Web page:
fostered this. Every town and village on the continent was filled with
spies, accusers, and wretches who made their living by pretending to
detect the secret marks which indicated a compact with the
devil[30],--inquisitors, judges, advocates, executioners, every one
connected with these frightful tribunals, on the watch for anything which
might afford the semblance of suspicion. To ensure the death or ruin of an
enemy, nothing more was necessary in most cases than to throw into this
lion's mouth an accusation of magic against him. "Vix aliquis eorum," says
Linden, the determined foe of these proceedings, "qui accusati sunt,
supplicium evasit." The fate of Edelin, of Urban Grandier, and of the
Maréchale d'Ancre in France, of Doctor Flaet and Sidonia von Vork in
Germany, and of Peter of Abano in Italy[31], prove how often the
accusation of sorcery was not even believed by the accusers themselves,
but was resorted to merely as a certain means to get rid of an obnoxious
enemy. Meanwhile the notaries' clerks and officials, labouring in their
vocation, grew rich from the enormous fees attendant on these trials; the
executioner became a personage of first-rate consequence: "generoso equo
instar aulici nobilis ferebatur, auro argentoque vestitus: uxor ejus
vestium luxu certabat cum nobilioribus[32]." Some partial diminution of
this persecuting zeal took place in consequence of a Rescript of John VII.
(18th December, 1591), addressed to the commission, by which the fees of
court were restricted within more moderate bounds; but still the profits
arising from this trade in human victims were sufficient to induce the
members and dependants of court, like the Brahmins in India, to support
with all their might this system of purification by fire.

At last however the horrors of Wurtzburg and Treves began to open the eyes
even of the dullest to the progress of the danger, which, commencing like
Elijah's cloud, had gradually overshadowed the land. While the executions
were confined to the lower classes, to crazed old women or unhappy
foreigners, even those whose more vigorous intellect enabled them to
resist the popular contagion chose rather to sit by spectators of these
horrors, than to expose themselves to the fate of Edelin or Flaet, by
attacking the madness in which they originated. But now, when the
pestilence, spreading on and on, threatened the lives of more exalted
victims,--when noblemen and abbots, presidents of courts and professors,
began to swell the catalogue, and when no man felt secure that he might
not suddenly be compelled by torture to bear witness against his own
innocent wife or children,--selfishness began to co-operate with truth
and reason. So, in the same way, in the case of the New England
witchcrafts, the first effectual check which they received was from the
accusation of Mrs. Hale, the clergyman's wife: her husband, who till then
had been most active in the persecution, immediately received a new light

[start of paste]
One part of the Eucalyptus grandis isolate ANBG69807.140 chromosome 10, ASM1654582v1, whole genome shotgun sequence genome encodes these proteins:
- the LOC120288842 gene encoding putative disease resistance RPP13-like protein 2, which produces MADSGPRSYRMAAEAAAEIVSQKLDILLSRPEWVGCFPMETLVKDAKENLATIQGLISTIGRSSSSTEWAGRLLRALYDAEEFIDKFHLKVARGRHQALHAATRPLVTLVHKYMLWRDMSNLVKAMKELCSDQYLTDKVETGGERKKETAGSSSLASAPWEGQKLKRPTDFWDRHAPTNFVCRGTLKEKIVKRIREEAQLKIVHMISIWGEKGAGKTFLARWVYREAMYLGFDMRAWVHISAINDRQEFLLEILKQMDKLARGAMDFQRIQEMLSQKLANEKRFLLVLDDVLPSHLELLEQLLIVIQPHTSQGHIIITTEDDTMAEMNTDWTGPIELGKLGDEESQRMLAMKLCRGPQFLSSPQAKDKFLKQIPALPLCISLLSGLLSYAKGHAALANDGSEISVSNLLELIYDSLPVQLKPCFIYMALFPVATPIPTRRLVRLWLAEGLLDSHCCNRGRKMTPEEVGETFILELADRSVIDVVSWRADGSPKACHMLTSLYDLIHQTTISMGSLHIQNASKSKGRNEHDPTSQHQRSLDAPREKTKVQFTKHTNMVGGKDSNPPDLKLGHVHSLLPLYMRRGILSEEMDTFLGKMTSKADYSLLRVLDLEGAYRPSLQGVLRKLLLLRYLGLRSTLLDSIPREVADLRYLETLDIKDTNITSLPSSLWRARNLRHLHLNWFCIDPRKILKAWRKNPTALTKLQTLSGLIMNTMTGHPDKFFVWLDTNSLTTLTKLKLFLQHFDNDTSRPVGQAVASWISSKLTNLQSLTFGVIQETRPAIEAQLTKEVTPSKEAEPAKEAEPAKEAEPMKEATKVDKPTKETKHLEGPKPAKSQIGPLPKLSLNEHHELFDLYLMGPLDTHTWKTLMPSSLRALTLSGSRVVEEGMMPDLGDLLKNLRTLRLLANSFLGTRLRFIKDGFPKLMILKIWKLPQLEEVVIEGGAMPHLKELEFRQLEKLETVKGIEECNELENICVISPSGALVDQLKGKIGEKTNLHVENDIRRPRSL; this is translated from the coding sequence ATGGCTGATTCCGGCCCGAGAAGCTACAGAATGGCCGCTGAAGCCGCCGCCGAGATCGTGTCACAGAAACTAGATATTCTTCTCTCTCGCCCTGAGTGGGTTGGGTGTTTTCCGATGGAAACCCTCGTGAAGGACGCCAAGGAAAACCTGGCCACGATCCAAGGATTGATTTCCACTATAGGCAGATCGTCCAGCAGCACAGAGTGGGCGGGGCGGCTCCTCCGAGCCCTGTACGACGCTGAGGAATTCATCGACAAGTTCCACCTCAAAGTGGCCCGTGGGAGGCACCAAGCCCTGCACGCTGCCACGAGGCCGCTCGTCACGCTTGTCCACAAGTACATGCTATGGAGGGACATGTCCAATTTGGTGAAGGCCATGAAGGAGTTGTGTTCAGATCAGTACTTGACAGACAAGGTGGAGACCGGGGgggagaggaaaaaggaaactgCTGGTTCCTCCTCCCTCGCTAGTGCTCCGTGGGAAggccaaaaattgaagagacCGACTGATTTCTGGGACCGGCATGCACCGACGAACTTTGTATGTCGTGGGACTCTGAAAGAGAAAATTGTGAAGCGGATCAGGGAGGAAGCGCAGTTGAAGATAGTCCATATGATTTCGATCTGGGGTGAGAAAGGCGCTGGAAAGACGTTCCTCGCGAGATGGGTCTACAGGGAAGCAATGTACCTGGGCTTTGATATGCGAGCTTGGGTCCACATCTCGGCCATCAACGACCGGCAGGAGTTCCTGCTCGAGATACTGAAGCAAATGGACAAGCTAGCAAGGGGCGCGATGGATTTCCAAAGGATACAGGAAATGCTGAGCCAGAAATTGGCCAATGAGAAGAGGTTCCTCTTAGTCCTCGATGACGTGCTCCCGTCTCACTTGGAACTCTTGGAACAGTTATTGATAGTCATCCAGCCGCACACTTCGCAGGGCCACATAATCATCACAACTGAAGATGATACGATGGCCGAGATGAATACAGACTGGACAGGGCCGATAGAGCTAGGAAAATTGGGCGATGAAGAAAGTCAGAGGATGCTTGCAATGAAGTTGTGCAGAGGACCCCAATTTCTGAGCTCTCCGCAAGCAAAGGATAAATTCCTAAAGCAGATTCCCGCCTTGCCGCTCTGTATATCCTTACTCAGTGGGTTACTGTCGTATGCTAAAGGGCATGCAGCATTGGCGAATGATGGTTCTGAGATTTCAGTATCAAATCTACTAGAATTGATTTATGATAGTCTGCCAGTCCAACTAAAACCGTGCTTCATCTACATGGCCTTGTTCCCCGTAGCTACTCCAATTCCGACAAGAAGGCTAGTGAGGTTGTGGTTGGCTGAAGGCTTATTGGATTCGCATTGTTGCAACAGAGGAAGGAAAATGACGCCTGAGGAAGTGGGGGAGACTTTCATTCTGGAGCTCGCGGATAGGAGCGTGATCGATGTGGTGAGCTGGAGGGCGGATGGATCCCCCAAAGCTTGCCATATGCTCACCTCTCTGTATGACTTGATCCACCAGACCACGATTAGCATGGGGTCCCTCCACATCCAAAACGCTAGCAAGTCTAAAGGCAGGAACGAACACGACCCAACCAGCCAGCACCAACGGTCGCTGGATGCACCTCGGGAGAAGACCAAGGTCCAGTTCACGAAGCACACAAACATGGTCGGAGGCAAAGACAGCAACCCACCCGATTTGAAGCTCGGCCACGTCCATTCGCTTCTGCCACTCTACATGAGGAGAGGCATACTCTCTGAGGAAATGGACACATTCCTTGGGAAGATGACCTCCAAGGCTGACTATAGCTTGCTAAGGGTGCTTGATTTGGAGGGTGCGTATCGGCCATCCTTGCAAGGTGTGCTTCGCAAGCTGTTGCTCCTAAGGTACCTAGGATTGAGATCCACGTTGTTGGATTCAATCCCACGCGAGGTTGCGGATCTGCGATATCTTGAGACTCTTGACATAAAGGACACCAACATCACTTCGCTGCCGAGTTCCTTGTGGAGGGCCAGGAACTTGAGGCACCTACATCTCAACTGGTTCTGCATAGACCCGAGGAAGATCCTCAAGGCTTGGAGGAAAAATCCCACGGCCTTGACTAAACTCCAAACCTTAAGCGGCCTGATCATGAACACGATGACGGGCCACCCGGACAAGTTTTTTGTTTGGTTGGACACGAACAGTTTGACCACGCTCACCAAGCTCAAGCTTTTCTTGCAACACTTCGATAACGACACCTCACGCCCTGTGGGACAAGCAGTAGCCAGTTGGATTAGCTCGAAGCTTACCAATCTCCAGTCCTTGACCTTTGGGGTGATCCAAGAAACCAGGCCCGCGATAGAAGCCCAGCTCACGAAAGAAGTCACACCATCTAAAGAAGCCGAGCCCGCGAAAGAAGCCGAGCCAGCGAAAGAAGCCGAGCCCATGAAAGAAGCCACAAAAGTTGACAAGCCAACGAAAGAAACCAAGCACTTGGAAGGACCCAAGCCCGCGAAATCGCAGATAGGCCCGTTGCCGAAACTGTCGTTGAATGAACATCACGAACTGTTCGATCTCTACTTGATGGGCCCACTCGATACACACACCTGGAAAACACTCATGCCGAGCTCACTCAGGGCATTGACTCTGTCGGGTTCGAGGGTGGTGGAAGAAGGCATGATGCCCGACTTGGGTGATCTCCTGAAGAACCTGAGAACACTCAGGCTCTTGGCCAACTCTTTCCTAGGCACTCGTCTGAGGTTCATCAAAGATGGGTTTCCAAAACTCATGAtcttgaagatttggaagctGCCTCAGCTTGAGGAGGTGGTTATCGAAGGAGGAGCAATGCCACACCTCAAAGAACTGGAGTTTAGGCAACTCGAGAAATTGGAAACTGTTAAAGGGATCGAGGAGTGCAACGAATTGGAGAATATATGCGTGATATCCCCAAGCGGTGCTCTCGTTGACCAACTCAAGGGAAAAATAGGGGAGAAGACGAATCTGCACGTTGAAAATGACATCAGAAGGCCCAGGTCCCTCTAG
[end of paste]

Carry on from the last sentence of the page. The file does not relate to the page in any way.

with regard to the transaction, and exerted his whole influence for the
suppression of the trials.

The first decisive blow which the doctrines of the inquisitors received in
Germany was from the publication of the 'Cautio Criminalis,' in 1631. In
the sixteenth century, it is true that Ponzonibius, Wierus, Pietro
d'Apone, and Reginald Scott had published works which went to impugn their
whole proceedings; but the works of the foreigners were almost unknown in
Germany, and that of Wierus was nearly as absurd and superstitious as the
doctrines he combated. It is little to the credit of the Reformers that
the first work in which the matter was treated in a philosophical, humane,
and common-sense view should have been the production of a Catholic
Jesuit, Frederick Spee, the descendant of a noble family in Westphalia. So
strongly did this exposure of the horrors of the witch trials operate on
the mind of John Philip Schonbrunn, Bishop of Wurtzburg, and finally
Archbishop and Elector of Mentz, that his first care on assuming the
Electoral dignity was to abolish the process entirely within his
dominions--an example which was soon after followed by the Duke of
Brunswick and others of the German princes. Shortly after this the
darkness begins to break up, and the dawning of better views to appear,
though still liable to partial and temporary obscurations,--the evil
apparently shifting further north, and re-appearing in Sweden and Denmark
in the shape of the trials at Mora and Fioge. Reichard[33] has published a
rescript of Frederick William, Elector of Brandenburg, bearing date the
4th of November, 1654, addressed to the judges in reference to the case of
Ann of Ellerbroke, enjoining that the prisoner should be allowed to be
heard in defence, before any torture was resorted to (a principle directly
the reverse of those maintained by the inquisitorial courts), and
expressly reprobating the proof by water as an unjust and deceitful test,
to which no credit was to be given. Even where a conviction takes place,